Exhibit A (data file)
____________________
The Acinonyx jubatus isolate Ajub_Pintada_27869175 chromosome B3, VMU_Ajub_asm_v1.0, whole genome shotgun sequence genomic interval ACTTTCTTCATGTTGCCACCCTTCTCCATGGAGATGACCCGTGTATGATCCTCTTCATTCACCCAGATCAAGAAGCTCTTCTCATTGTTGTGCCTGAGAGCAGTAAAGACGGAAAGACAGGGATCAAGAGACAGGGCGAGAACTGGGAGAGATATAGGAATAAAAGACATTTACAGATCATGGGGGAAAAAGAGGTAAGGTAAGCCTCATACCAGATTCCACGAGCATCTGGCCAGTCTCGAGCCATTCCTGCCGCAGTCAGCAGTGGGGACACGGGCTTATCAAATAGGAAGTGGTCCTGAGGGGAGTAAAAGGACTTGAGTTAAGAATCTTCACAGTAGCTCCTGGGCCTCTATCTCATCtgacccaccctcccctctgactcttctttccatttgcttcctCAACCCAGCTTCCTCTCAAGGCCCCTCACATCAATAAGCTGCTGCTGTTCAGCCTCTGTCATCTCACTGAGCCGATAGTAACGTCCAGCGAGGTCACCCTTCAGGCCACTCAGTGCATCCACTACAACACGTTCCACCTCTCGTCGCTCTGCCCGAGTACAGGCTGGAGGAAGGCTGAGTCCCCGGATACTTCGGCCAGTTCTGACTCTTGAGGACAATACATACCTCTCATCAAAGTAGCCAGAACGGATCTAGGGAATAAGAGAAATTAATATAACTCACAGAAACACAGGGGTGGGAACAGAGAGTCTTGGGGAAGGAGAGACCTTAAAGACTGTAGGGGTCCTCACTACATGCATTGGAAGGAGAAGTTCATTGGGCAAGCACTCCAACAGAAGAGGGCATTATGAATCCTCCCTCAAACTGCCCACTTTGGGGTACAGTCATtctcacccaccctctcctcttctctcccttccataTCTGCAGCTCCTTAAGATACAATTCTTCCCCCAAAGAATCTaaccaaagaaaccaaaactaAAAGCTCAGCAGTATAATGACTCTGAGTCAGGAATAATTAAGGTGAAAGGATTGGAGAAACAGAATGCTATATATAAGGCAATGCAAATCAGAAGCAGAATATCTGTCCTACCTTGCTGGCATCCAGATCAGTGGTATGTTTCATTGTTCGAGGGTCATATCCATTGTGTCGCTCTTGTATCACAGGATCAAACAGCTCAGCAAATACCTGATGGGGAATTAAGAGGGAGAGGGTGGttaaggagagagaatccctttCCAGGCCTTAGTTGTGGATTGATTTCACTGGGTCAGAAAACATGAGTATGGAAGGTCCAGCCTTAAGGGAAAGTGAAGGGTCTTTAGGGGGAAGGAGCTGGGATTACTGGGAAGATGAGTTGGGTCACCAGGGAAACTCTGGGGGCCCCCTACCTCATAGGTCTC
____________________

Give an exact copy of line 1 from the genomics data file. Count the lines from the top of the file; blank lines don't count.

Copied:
The Acinonyx jubatus isolate Ajub_Pintada_27869175 chromosome B3, VMU_Ajub_asm_v1.0, whole genome shotgun sequence genomic interval ACTTTCTTCATGTTGCCACCCTTCTCCATGGAGATGACCCGTGTATGATCCTCTTCATTCACCCAGATCAAGAAGCTCTTCTCATTGTTGTGCCTGAGAGCAGTAAAGACGGAAAGACAGGGATCAAGAGACAGGGCGAGAACTGGGAGAGATATAGGAATAAAAGACATTTACAGATCATGGGGGAAAAAGAGGTAAGGTAAGCCTCATACCAGATTCCACGAGCATCTGGCCAGTCTCGAGCCATTCCTGCCGCAGTCAGCAGTGGGGACACGGGCTTATCAAATAGGAAGTGGTCCTGAGGGGAGTAAAAGGACTTGAGTTAAGAATCTTCACAGTAGCTCCTGGGCCTCTATCTCATCtgacccaccctcccctctgactcttctttccatttgcttcctCAACCCAGCTTCCTCTCAAGGCCCCTCACATCAATAAGCTGCTGCTGTTCAGCCTCTGTCATCTCACTGAGCCGATAGTAACGTCCAGCGAGGTCACCCTTCAGGCCACTCAGTGCATCCACTACAACACGTTCCACCTCTCGTCGCTCTGCCCGAGTACAGGCTGGAGGAAGGCTGAGTCCCCGGATACTTCGGCCAGTTCTGACTCTTGAGGACAATACATACCTCTCATCAAAGTAGCCAGAACGGATCTAGGGAATAAGAGAAATTAATATAACTCACAGAAACACAGGGGTGGGAACAGAGAGTCTTGGGGAAGGAGAGACCTTAAAGACTGTAGGGGTCCTCACTACATGCATTGGAAGGAGAAGTTCATTGGGCAAGCACTCCAACAGAAGAGGGCATTATGAATCCTCCCTCAAACTGCCCACTTTGGGGTACAGTCATtctcacccaccctctcctcttctctcccttccataTCTGCAGCTCCTTAAGATACAATTCTTCCCCCAAAGAATCTaaccaaagaaaccaaaactaAAAGCTCAGCAGTATAATGACTCTGAGTCAGGAATAATTAAGGTGAAAGGATTGGAGAAACAGAATGCTATATATAAGGCAATGCAAATCAGAAGCAGAATATCTGTCCTACCTTGCTGGCATCCAGATCAGTGGTATGTTTCATTGTTCGAGGGTCATATCCATTGTGTCGCTCTTGTATCACAGGATCAAACAGCTCAGCAAATACCTGATGGGGAATTAAGAGGGAGAGGGTGGttaaggagagagaatccctttCCAGGCCTTAGTTGTGGATTGATTTCACTGGGTCAGAAAACATGAGTATGGAAGGTCCAGCCTTAAGGGAAAGTGAAGGGTCTTTAGGGGGAAGGAGCTGGGATTACTGGGAAGATGAGTTGGGTCACCAGGGAAACTCTGGGGGCCCCCTACCTCATAGGTCTC